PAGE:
The other day we had another friend here (she is 12 and also an unschooler) and it was the kids turn to make lunch. The friend didn’t want to make lunch, so neither did the kids. I was all hooked and triggered and so was Anthony, so he bounded in saying ‘Well, if your friend doesn’t want to make lunch she can go home’ then I bounded in and talk to her and said ‘ I love having you here but if you want to be here, when you come you have to join in or else if you don’t want to you can go home’ It sounds terrible when written down and actually it sounds terrible either way. My point was if other kids are here it would be great if they could help out, it wasn’t necessarily a valid point.
So I was faced head on by my 11 year old daughter, she had her hands on her hips and her face was twitching. She was calmly raging but being very cool and together on the outside and she very clearly stated. ‘Let me just ask you something?’ she said ‘When your friends come here do you ask them to GO HOME when they don’t offer to make lunch?’ And I thought about it and she was waiting for the answer and I squirmed and said ‘Well, in truth most of my friends that come for a while, to stay for a few days for example DO help with cooking and would I ask them to go home…Erm..?’ I knew she was right actually. I went on to say ‘I might talk to them about it…if they were staying for a long time…’ She then said very clearly ‘But would you send them home?’ And I realised she was right, it was rude and aggressive and no of course I wouldn’t act like that and I most definitely would not send them home. So I said ‘Er No’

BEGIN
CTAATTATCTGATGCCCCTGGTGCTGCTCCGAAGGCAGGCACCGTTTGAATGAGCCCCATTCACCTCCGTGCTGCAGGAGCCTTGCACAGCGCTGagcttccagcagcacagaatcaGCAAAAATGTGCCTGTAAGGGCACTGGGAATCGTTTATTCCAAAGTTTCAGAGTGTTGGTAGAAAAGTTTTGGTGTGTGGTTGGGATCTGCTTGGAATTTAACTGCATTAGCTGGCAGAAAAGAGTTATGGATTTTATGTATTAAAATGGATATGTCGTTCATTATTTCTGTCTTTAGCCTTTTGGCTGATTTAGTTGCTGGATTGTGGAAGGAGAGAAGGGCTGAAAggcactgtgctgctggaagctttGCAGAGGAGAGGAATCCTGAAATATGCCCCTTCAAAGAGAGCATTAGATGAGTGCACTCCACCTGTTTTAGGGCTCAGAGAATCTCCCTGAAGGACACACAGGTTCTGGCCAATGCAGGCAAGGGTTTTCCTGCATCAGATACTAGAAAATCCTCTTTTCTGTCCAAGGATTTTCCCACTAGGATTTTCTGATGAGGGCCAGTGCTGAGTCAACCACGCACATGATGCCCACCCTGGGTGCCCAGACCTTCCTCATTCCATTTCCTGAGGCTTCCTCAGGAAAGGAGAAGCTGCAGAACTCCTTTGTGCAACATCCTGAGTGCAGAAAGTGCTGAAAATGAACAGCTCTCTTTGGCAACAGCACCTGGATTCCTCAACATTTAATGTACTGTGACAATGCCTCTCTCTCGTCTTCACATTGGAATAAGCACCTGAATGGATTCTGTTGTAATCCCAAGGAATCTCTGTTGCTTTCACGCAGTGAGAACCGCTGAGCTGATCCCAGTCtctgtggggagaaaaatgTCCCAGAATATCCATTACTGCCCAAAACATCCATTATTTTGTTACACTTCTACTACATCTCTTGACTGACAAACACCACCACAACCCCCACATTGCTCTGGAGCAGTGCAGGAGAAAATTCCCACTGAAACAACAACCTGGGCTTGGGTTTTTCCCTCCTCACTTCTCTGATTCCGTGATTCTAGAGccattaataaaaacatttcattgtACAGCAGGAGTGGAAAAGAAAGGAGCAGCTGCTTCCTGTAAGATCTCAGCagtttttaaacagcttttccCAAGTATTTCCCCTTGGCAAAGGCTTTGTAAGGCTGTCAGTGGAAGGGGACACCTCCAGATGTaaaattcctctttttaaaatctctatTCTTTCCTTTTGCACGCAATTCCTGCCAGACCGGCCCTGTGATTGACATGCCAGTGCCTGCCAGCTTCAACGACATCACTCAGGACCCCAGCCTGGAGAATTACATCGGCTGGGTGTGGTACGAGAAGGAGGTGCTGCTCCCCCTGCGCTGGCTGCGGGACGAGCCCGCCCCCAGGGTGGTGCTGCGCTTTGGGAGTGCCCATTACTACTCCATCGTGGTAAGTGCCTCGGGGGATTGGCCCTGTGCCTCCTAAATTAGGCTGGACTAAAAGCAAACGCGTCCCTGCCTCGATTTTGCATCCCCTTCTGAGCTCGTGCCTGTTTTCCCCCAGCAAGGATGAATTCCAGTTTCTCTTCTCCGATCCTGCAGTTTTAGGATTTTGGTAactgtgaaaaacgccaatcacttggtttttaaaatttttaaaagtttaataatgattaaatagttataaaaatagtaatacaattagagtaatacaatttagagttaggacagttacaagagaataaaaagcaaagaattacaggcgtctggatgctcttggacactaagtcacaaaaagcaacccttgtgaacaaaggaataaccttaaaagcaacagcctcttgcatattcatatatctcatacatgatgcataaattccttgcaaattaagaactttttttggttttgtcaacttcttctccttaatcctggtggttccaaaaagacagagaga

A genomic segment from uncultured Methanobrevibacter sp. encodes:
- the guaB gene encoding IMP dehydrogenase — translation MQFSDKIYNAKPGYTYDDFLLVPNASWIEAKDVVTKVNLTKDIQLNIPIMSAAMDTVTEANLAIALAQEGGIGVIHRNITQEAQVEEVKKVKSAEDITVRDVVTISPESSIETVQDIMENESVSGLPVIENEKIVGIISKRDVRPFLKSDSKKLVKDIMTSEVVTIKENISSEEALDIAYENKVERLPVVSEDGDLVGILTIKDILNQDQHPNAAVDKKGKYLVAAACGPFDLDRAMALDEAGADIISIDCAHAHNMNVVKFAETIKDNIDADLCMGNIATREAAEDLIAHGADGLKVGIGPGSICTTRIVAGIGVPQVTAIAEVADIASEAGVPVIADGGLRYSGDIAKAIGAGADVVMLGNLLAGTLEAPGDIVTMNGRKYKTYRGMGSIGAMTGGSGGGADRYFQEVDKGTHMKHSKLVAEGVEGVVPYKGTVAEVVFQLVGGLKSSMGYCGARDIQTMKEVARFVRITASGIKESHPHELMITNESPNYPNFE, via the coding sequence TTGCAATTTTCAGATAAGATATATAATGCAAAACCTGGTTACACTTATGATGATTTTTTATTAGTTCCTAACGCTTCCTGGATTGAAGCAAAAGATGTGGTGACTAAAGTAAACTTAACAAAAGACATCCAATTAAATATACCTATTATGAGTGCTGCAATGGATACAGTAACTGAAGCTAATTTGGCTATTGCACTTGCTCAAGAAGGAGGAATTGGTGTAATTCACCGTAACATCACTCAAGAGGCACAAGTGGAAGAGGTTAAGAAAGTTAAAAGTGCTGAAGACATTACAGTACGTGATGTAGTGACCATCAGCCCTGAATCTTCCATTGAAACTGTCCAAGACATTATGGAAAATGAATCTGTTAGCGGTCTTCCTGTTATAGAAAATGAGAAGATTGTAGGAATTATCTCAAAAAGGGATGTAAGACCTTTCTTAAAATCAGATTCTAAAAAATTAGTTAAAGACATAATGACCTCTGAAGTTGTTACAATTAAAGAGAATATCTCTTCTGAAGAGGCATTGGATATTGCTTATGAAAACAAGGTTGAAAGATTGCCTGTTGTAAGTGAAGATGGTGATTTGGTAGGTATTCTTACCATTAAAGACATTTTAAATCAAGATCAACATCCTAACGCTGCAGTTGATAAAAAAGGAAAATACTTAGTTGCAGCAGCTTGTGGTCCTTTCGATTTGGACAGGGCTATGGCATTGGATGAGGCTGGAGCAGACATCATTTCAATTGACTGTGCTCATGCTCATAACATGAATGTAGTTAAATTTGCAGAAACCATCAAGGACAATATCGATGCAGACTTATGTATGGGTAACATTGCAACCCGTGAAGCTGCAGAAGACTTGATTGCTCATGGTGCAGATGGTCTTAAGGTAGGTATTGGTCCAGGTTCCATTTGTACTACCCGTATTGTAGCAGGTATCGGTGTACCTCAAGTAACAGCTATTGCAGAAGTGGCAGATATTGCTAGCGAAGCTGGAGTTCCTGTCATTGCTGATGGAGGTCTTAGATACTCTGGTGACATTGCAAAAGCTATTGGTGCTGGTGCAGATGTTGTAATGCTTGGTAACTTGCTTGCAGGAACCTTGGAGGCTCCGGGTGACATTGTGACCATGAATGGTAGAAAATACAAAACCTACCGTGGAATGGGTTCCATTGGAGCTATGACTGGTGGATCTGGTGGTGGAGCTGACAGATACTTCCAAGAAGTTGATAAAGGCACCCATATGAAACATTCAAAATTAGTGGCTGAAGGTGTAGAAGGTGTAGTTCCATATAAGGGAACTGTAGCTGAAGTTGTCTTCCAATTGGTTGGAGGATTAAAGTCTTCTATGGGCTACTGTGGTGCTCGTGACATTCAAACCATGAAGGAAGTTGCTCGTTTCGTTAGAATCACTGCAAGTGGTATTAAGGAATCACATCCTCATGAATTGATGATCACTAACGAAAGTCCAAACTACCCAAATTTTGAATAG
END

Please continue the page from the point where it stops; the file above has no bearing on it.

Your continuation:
So, her point was, why should I assume that just because a friend is over they HAVE to help, they don’t. So I went back and asked the friend if she would like to help and that it would be great but it is also fine if she doesn’t and I really meant it. So in that moment it was about me and Anthony and our expectations.
So to me it is about being democratic and talking things through and giving the kids a voice. There is a downside, which is ultimately an upside, in as much as we have taught them to be strong and questioning and so sometimes when I just want them to do what I say it isn’t that simple. Teaching your kids to have a voice means that THEY HAVE A VOICE. The old scripting doesn’t work. When I am tired there are times when I want to just dictate from high and tell them how it is. But I have to catch myself and I stop. The truth is if I find that I am talking to them in such a way that I wouldn’t talk to a friend or another adult then generally something is out of kilter. It makes it tricky when we are with the older generation some of whom are used to children being in a certain way, it must be blooming frustrating for them, but barking at our kids and giving them orders does not work.
Although we are by no means perfect in this regard, not at all… the other day I found myself barking at my son and said I would fine him a Euro if he did that high pitched scream again. He tends to do it when he sees a grass hopper, because in his opinion they are so random. It is a very loud.
I am trying to do the best as I can, it can be bumpy. What I want more than anything is that when they are adults they will remember strongly that they have a voice, it is valid and that they have the right to be listened to.
A snippet from UNSCHOOLING THE KIDS.
What do Pippi Longstocking, Albert Einstein and Will.i.am have in common?
Do you Talk to the Kids about the Future?
You don’t need school to learn maths.
A confidence crisis in the heart of Italy and how to be a girl cricketer.
Tis the season not to be triggered.
Are you good at self care on this parenting journey?
Unschooling; How does learning go on outside of a classroom?
You are Parenting Your Future Grandchildren’s Parents
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